3. Head, Keith & Mayer, Thierry, 2014. "Gravity Equations: Workhorse,Toolkit, and Cookbook," Handbook of International Economics, in: Gopinath, G. & Helpman, . & Rogoff, K. (ed.), Handbook of International Economics, edition 1, volume 4, chapter 0, pages 131-195, Elsevier.
    4. Mike Waugh, 2014. "TradeModels and Trade Elasticities," 2014 Meeting Papers 953, Society for Economic Dynamics.
    5. Bas, Maria & Mayer, Thierry & Thoenig, Mathias, 2017. "From micro to macro: Demand, supply, and heterogeneity in the trade elasticity," Journal of International Economics, Elsevier, vol. 108(C), pages 1-19.
    6. Demian Calin-Vlad, 2013. "Eu enlargement and the gains from trade," FIW Working Paper series 108, FIW.
    7. Levchenko, Andrei A. & Zhang, Jing, 2014. "Ricardian productivity differences and the gains from trade," European Economic Review, Elsevier, vol. 65(C), pages 45-65.
    8. Scott L. Baier & Amanda Kerr & Yoto V. Yotov, 2018. "Gravity, distance, and international trade," Chapters, in: Bruce A. Blonigen & Wesley W. Wilson (ed.), Handbook of International Trade and Transportation, chapter 2, pages 15-78, Edward Elgar Publishing.
    9. Treb Allen & Costas Arkolakis & Yuta Takahashi, 2020. "Universal Gravity," Journal of Political Economy, University of Chicago Press, vol. 128(2), pages 393-433.
    10. Jonathan Eaton & Samuel Kortum, 2012. "Putting Ricardo to Work," Journal of Economic Perspectives, American Economic Association, vol. 26(2), pages 65-90, Spring.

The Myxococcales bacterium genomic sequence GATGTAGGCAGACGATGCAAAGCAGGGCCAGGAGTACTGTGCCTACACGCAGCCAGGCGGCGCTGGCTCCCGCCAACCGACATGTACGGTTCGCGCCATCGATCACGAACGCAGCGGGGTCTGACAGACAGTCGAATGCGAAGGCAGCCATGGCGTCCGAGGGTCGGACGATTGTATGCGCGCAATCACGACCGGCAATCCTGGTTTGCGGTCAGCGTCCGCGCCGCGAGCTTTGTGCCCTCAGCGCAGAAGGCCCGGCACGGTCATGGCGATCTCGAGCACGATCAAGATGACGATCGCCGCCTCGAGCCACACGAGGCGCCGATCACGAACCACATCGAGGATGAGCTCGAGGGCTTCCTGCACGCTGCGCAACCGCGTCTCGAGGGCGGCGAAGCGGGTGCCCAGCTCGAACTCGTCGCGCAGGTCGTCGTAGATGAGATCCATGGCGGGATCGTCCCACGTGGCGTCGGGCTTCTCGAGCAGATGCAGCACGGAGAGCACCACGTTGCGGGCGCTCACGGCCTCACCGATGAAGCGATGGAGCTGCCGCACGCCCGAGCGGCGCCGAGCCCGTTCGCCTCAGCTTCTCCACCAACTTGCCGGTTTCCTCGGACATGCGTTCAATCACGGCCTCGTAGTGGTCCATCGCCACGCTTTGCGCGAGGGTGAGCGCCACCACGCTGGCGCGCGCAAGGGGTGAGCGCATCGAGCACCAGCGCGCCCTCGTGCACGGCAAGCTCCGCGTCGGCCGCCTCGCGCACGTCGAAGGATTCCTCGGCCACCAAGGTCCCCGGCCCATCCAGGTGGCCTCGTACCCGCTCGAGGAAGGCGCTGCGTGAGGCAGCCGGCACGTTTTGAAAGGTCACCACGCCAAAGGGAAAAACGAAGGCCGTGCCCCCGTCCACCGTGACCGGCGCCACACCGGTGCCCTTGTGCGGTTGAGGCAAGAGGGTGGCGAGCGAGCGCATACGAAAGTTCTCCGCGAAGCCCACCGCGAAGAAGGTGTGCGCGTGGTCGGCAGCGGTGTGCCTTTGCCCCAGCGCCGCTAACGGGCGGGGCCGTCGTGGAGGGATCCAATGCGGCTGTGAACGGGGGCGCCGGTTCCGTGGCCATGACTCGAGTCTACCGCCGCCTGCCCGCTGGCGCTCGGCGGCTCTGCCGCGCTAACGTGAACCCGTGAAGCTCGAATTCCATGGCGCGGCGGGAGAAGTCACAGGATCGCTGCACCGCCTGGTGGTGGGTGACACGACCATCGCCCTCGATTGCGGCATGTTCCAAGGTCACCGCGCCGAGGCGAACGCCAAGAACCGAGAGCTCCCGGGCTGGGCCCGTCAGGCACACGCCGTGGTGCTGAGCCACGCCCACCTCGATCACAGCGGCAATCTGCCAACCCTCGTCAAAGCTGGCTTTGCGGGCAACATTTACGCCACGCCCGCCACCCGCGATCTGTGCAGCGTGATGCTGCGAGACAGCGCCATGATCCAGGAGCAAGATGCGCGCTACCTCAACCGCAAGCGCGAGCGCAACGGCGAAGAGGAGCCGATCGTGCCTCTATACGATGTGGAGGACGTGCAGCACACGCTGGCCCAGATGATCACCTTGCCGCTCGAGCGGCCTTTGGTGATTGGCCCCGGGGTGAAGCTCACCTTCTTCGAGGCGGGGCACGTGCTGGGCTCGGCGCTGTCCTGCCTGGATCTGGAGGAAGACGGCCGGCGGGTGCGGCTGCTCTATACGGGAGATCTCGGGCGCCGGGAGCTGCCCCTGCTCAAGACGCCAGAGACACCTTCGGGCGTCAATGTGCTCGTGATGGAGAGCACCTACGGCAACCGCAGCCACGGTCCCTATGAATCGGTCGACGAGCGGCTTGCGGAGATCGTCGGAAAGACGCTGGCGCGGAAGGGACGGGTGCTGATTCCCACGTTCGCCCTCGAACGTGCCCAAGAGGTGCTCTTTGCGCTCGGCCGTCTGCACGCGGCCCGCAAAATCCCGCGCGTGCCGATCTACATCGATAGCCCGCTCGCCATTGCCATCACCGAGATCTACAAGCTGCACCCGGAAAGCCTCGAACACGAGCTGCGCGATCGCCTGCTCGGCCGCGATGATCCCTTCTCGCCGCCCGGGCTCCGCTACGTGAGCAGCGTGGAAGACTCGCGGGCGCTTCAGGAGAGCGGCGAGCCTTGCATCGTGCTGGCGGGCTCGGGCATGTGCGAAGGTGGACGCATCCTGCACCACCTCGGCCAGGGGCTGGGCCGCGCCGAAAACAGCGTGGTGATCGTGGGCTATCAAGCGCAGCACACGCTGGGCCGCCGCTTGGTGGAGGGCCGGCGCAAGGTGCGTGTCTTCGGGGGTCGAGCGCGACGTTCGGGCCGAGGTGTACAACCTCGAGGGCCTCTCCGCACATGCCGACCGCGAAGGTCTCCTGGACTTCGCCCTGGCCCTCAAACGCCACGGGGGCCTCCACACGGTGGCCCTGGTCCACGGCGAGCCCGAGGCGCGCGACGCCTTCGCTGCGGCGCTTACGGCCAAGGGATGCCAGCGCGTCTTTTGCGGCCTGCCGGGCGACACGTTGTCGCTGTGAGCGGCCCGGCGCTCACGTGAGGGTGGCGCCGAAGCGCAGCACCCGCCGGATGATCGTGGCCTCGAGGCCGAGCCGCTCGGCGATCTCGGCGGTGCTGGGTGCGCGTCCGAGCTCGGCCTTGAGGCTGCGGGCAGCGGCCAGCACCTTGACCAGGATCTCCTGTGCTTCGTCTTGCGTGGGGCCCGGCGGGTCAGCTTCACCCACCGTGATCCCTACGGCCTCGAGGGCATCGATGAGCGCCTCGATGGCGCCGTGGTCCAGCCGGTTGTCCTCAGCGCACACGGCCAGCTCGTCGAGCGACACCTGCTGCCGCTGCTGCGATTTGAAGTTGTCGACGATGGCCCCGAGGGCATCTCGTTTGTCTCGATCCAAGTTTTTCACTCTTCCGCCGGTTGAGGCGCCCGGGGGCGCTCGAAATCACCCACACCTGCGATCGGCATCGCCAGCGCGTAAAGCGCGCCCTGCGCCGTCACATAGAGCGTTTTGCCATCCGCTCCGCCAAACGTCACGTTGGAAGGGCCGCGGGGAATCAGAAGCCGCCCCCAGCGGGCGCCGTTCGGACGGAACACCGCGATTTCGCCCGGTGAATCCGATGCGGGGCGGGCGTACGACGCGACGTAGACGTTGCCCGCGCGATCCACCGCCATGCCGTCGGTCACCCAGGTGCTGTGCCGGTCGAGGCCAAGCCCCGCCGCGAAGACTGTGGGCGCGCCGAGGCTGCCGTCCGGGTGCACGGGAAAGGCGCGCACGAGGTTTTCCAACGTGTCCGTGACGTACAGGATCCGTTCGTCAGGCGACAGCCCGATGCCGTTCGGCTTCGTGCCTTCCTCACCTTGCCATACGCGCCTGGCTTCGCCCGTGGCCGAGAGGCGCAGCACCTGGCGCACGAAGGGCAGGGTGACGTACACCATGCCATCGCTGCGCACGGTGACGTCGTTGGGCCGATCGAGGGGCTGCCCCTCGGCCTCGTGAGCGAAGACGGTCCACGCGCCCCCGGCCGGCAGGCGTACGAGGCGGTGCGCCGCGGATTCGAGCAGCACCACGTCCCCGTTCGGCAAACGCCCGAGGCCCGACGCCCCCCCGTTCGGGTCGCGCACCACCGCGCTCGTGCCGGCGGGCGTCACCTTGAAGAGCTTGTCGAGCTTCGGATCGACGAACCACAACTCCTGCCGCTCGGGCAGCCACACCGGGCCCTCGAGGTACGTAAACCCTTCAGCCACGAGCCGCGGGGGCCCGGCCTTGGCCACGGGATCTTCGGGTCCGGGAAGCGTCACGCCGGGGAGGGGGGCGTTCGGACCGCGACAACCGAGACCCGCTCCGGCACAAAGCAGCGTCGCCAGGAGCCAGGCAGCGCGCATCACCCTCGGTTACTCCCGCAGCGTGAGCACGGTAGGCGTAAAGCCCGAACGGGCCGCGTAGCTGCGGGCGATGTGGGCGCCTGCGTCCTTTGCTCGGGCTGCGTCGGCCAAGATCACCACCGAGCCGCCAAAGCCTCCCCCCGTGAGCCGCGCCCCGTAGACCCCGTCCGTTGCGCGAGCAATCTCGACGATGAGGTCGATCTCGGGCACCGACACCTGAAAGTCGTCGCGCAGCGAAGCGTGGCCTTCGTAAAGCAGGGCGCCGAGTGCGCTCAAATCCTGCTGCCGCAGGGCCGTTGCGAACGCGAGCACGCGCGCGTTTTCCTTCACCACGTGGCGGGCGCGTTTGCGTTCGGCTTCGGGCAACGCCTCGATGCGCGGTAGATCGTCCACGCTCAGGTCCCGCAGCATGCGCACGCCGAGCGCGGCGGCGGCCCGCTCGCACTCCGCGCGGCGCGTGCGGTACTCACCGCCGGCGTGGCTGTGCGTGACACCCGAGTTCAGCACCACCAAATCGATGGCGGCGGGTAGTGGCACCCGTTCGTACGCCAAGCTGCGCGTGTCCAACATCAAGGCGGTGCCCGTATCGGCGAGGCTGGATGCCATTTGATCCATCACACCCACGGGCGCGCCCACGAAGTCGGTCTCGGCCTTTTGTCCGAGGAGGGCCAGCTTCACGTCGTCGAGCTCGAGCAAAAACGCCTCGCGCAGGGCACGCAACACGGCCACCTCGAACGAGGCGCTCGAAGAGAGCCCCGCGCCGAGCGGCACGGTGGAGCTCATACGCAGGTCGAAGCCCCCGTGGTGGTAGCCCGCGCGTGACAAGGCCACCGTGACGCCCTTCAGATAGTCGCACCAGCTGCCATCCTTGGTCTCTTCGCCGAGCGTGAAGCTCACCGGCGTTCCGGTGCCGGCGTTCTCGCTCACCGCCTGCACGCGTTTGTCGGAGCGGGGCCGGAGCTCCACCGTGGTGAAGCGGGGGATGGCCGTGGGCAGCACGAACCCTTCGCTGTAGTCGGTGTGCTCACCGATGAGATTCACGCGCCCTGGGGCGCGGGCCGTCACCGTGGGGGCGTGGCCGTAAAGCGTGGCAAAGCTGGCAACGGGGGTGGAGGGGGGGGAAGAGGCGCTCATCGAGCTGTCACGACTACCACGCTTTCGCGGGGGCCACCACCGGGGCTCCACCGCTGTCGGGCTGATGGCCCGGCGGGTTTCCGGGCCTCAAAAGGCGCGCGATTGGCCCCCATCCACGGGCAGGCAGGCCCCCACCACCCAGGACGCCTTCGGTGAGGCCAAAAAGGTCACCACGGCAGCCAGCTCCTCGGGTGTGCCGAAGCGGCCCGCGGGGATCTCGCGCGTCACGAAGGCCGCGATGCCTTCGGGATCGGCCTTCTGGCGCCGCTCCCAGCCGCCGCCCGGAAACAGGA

11. Costas Arkolakis & Arnaud Costinot & Andres Rodriguez-Clare, 2012. "New Trade Models, Same Old Gains?," American Economic Review, American Economic Association, vol. 102(1), pages 94-130, February.
    12. Lee, Eunhee, 2020. "Trade, inequality, and the endogenous sorting ofheterogeneous workers," Journal of International Economics, Elsevier, vol. 125(C).
    13. Lorenzo Caliendo & Fernando Parro, 2015. "Estimates of the Trade and Welfare Effects of NAFTA," Review of Economic Studies, Oxford University Press, vol. 82(1), pages 1-44.
    14. Redding, Stephen J., 2016. "Goods trade, factor mobility and welfare," Journal of International Economics, Elsevier, vol. 101(C), pages 148-167.
    15. Stefano Bolatto & Massimo Sbracia, 2016. "Deconstructing the Gains from Trade: Selection of Industries vs Reallocation of Workers," Review of International Economics, Wiley Blackwell, vol. 24(2), pages 344-363, May.
    16. Francesco Caselli & Miklós Koren & Milan Lisicky & Silvana Tenreyro, 2020. "Diversification Through Trade," The Quarterly Journal of Economics, Oxford University Press, vol. 135(1), pages 449-502.